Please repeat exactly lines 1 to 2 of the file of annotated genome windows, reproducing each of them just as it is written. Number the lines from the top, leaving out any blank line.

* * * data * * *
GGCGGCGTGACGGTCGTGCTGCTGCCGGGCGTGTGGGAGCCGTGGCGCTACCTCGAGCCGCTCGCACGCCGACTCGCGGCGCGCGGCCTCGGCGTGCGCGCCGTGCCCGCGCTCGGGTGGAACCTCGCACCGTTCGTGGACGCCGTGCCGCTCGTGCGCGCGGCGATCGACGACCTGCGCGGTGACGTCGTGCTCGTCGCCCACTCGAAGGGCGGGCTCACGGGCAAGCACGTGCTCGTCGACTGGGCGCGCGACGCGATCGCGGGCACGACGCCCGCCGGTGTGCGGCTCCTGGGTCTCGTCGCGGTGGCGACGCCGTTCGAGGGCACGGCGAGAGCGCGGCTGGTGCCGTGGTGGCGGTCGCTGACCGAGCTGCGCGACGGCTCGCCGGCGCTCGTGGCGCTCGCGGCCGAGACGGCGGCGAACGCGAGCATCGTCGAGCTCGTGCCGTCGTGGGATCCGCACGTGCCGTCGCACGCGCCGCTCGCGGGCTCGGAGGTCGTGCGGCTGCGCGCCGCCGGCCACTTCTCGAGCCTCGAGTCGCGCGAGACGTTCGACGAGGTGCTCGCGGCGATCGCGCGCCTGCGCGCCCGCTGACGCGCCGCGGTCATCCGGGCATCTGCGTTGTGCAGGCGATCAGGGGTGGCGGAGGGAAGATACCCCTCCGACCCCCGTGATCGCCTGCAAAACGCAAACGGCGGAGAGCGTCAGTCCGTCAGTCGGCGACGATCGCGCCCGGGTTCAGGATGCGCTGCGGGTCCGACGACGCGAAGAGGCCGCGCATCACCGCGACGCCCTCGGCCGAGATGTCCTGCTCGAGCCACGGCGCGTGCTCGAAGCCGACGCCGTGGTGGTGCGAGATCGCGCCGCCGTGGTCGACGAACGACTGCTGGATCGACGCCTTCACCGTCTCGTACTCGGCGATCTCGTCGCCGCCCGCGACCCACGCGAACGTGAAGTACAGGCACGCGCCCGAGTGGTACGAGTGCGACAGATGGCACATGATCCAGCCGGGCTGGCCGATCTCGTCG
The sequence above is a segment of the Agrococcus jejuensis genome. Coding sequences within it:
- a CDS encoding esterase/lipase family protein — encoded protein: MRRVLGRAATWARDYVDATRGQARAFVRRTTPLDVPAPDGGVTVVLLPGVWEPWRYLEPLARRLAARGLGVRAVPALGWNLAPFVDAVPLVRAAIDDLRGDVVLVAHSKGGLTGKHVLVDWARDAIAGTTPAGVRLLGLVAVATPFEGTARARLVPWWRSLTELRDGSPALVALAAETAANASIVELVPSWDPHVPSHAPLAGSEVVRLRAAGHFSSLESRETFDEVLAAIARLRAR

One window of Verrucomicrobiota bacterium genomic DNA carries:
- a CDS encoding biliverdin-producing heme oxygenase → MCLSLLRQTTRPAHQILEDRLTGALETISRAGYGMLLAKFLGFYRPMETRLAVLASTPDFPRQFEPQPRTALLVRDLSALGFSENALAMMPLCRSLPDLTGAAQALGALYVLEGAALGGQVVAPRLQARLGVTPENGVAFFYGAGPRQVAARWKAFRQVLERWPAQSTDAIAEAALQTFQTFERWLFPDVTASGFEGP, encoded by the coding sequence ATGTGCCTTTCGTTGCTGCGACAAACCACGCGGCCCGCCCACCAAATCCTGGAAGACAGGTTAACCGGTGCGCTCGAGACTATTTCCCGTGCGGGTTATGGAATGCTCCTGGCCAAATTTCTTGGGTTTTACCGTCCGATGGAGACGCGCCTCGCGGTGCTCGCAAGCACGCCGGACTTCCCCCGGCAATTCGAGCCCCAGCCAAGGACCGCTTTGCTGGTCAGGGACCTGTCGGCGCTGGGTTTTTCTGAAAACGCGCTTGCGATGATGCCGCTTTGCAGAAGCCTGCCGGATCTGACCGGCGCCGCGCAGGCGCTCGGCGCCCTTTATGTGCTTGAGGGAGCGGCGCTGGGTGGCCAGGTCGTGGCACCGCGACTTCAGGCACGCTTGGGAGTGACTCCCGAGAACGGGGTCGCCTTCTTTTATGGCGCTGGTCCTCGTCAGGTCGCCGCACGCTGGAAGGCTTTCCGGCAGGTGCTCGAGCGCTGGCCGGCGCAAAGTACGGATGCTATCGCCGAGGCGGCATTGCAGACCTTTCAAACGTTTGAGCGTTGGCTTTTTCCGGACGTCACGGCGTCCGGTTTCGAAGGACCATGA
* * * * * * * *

GGCGGCGTGACGGTCGTGCTGCTGCCGGGCGTGTGGGAGCCGTGGCGCTACCTCGAGCCGCTCGCACGCCGACTCGCGGCGCGCGGCCTCGGCGTGCGCGCCGTGCCCGCGCTCGGGTGGAACCTCGCACCGTTCGTGGACGCCGTGCCGCTCGTGCGCGCGGCGATCGACGACCTGCGCGGTGACGTCGTGCTCGTCGCCCACTCGAAGGGCGGGCTCACGGGCAAGCACGTGCTCGTCGACTGGGCGCGCGACGCGATCGCGGGCACGACGCCCGCCGGTGTGCGGCTCCTGGGTCTCGTCGCGGTGGCGACGCCGTTCGAGGGCACGGCGAGAGCGCGGCTGGTGCCGTGGTGGCGGTCGCTGACCGAGCTGCGCGACGGCTCGCCGGCGCTCGTGGCGCTCGCGGCCGAGACGGCGGCGAACGCGAGCATCGTCGAGCTCGTGCCGTCGTGGGATCCGCACGTGCCGTCGCACGCGCCGCTCGCGGGCTCGGAGGTCGTGCGGCTGCGCGCCGCCGGCCACTTCTCGAGCCTCGAGTCGCGCGAGACGTTCGACGAGGTGCTCGCGGCGATCGCGCGCCTGCGCGCCCGCTGACGCGCCGCGGTCATCCGGGCATCTGCGTTGTGCAGGCGATCAGGGGTGGCGGAGGGAAGATACCCCTCCGACCCCCGTGATCGCCTGCAAAACGCAAACGGCGGAGAGCGTCAGTCCGTCAGTCGGCGACGATCGCGCCCGGGTTCAGGATGCGCTGCGGGTCCGACGACGCGAAGAGGCCGCGCATCACCGCGACGCCCTCGGCCGAGATGTCCTGCTCGAGCCACGGCGCGTGCTCGAAGCCGACGCCGTGGTGGTGCGAGATCGCGCCGCCGTGGTCGACGAACGACTGCTGGATCGACGCCTTCACCGTCTCGTACTCGGCGATCTCGTCGCCGCCCGCGACCCACGCGAACGTGAAGTACAGGCACGCGCCCGAGTGGTACGAGTGCGACAGATGGCACATGATCCAGCCGGGCTGGCCGATCTCGTCG
The sequence above is a segment of the Agrococcus jejuensis genome. Coding sequences within it: